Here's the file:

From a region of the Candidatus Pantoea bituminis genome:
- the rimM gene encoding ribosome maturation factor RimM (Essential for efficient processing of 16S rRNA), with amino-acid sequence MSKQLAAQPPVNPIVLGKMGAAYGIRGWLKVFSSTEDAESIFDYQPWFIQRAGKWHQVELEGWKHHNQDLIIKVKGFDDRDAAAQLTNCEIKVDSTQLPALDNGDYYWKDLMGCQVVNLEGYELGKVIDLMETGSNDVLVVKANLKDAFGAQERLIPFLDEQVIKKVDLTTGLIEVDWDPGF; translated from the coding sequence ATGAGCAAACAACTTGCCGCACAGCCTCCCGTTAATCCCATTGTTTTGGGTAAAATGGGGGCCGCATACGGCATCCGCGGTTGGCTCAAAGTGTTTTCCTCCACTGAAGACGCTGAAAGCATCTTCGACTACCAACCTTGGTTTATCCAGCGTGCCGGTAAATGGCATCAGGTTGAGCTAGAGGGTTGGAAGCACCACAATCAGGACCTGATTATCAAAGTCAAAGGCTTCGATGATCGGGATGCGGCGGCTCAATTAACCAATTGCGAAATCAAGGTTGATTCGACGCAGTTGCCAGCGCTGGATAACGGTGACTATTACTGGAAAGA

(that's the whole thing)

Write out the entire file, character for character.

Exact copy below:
From a region of the Candidatus Pantoea bituminis genome:
- the rimM gene encoding ribosome maturation factor RimM (Essential for efficient processing of 16S rRNA), with amino-acid sequence MSKQLAAQPPVNPIVLGKMGAAYGIRGWLKVFSSTEDAESIFDYQPWFIQRAGKWHQVELEGWKHHNQDLIIKVKGFDDRDAAAQLTNCEIKVDSTQLPALDNGDYYWKDLMGCQVVNLEGYELGKVIDLMETGSNDVLVVKANLKDAFGAQERLIPFLDEQVIKKVDLTTGLIEVDWDPGF; translated from the coding sequence ATGAGCAAACAACTTGCCGCACAGCCTCCCGTTAATCCCATTGTTTTGGGTAAAATGGGGGCCGCATACGGCATCCGCGGTTGGCTCAAAGTGTTTTCCTCCACTGAAGACGCTGAAAGCATCTTCGACTACCAACCTTGGTTTATCCAGCGTGCCGGTAAATGGCATCAGGTTGAGCTAGAGGGTTGGAAGCACCACAATCAGGACCTGATTATCAAAGTCAAAGGCTTCGATGATCGGGATGCGGCGGCTCAATTAACCAATTGCGAAATCAAGGTTGATTCGACGCAGTTGCCAGCGCTGGATAACGGTGACTATTACTGGAAAGA